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Review of FAA Records Raises Doubts on Northwest

A newspaper reports that inspections indicate deficiencies since a mechanics' strike began.

October 03, 2005|From Associated Press

MINNEAPOLIS — Reports filed by federal aviation inspectors during the first month of a strike by Northwest Airlines Corp.'s mechanics challenge assertions by executives that operations are running smoothly, according to a newspaper's review of the records.

In a story for Sunday's editions, the Star Tribune newspaper reported that the inspection records -- which were reviewed by two independent aviation experts -- describe training deficiencies among replacement workers, thin staffing, maintenance blunders and mistakes in recording repairs.

It cites one incident in which mechanics failed to find a dead bird in the engine of a jet about to leave Memphis, Tenn., but a co-pilot spotted it before takeoff.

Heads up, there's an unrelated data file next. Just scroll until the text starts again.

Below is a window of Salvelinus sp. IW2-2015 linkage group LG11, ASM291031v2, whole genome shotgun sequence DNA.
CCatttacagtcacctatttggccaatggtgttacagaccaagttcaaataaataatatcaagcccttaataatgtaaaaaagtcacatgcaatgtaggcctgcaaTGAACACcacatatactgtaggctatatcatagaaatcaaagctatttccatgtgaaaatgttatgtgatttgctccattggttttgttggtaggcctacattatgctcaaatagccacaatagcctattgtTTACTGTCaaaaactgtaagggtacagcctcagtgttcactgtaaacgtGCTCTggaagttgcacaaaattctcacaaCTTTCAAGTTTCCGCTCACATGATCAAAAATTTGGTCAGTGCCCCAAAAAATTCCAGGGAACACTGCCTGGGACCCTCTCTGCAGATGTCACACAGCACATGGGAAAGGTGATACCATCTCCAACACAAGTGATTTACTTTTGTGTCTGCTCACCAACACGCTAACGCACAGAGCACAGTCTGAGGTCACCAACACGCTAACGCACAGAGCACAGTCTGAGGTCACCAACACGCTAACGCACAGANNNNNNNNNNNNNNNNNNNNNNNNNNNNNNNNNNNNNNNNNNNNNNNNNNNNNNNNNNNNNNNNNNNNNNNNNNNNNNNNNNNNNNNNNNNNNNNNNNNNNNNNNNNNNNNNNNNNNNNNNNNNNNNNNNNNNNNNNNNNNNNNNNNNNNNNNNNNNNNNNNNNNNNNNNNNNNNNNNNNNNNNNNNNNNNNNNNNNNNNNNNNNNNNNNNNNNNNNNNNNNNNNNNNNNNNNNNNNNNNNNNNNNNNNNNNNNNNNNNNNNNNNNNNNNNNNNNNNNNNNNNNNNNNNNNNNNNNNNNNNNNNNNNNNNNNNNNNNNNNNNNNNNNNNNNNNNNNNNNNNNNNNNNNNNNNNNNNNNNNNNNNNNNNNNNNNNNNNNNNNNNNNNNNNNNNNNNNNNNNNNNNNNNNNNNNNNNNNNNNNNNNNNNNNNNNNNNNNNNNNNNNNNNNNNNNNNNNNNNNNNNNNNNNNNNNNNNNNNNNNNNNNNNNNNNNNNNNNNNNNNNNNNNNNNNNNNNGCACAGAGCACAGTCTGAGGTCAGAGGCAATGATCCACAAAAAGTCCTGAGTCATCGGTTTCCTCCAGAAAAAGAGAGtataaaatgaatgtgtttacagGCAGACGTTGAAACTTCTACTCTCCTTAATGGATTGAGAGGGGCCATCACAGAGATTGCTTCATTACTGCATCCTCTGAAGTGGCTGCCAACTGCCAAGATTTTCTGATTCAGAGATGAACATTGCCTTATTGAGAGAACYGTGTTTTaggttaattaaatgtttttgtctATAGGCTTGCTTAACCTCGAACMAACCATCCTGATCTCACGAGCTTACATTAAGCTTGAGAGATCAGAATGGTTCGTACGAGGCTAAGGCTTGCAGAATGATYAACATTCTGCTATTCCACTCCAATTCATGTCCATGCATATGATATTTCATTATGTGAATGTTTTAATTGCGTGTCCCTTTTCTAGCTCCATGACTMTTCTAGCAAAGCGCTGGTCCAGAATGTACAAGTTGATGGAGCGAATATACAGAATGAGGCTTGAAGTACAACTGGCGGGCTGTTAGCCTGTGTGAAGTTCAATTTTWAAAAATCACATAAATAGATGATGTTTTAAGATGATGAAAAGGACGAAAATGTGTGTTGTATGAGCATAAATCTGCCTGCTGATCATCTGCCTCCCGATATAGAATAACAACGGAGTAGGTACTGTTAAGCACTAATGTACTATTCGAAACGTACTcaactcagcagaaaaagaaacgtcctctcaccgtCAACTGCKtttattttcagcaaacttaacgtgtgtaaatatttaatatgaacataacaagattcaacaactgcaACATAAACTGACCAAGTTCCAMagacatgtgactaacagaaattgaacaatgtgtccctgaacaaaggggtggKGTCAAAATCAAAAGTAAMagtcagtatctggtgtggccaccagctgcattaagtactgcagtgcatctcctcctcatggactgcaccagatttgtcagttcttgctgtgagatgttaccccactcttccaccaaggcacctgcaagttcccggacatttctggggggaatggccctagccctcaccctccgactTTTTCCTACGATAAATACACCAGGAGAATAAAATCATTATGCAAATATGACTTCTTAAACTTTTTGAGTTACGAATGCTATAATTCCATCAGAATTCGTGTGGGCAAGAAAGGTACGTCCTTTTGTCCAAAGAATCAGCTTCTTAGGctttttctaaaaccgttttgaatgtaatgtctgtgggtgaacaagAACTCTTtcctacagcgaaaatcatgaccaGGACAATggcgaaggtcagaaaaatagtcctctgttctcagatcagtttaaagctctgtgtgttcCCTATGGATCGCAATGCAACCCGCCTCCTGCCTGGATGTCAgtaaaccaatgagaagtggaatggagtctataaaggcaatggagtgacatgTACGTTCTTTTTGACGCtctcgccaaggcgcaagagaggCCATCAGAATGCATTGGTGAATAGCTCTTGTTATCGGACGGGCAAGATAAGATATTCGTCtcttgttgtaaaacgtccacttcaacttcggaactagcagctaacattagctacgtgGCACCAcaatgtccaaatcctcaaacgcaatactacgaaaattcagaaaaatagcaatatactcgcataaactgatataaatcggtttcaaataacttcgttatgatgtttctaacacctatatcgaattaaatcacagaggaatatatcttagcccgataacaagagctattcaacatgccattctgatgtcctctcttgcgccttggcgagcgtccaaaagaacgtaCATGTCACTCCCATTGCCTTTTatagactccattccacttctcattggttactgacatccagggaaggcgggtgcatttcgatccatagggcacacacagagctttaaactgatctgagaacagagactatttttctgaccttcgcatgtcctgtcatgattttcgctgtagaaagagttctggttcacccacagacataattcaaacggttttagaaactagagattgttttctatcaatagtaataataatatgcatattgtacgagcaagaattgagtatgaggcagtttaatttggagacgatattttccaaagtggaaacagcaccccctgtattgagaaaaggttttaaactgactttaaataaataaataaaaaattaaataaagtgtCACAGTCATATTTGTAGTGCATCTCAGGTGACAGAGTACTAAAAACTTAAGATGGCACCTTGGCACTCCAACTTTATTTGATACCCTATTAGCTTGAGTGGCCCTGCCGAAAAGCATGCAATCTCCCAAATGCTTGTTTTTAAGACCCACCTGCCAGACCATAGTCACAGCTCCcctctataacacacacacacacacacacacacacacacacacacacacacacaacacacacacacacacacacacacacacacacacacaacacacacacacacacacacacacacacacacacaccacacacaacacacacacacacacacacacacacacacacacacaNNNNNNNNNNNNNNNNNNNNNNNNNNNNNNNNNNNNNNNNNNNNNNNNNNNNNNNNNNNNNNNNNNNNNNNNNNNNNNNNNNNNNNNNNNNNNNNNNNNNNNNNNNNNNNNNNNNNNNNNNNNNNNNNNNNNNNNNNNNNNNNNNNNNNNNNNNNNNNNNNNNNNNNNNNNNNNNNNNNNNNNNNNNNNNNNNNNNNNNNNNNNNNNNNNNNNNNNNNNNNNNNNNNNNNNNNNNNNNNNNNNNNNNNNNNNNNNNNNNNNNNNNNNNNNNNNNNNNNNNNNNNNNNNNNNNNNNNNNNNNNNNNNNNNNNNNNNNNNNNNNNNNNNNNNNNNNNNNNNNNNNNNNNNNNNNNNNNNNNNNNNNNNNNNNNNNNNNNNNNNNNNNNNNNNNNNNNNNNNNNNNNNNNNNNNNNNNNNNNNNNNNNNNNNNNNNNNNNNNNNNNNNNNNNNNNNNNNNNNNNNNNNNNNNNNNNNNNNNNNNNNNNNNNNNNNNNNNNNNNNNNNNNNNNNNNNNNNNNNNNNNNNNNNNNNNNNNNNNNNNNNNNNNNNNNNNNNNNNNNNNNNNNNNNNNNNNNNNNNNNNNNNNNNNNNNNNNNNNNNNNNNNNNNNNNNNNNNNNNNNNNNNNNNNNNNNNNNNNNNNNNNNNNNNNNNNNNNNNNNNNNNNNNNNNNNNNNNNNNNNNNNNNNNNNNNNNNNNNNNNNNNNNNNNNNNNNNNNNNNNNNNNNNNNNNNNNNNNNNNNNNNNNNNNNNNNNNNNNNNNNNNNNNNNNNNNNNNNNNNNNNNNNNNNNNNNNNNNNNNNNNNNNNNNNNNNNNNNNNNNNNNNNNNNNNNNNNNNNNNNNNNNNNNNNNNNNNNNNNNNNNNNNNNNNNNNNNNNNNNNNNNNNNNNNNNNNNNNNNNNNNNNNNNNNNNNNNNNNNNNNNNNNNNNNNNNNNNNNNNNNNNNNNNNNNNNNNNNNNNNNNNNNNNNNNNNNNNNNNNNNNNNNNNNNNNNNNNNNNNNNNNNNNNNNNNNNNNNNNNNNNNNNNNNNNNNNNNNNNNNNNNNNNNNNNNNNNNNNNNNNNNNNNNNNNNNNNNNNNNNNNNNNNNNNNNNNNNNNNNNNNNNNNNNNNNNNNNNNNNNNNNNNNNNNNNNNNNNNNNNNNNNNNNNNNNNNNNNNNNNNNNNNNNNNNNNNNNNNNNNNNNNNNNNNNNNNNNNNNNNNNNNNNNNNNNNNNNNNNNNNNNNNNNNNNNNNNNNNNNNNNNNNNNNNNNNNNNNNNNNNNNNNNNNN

In another case, it said inspectors watched replacement workers in Philadelphia work through the night to replace a brake. That job normally takes experienced mechanics less than three hours, the experts said.

The Star Tribune reported that Northwest declined to discuss the substance of more than 100 reports it obtained.

Eagan, Minn.-based Northwest said in a statement Sunday that it had told the newspaper that the company considered it inappropriate to comment on Federal Aviation Administration internal documents.

"Northwest remains confident in the quality of its ongoing maintenance program," the airline said. The statement also said the discovery of the dead bird came from the typical visual preflight safety inspection by the co-pilot.

Since the mechanics walked out Aug. 20, Northwest has used 1,200 replacements, a few hundred managers and outside vendors to maintain its planes.

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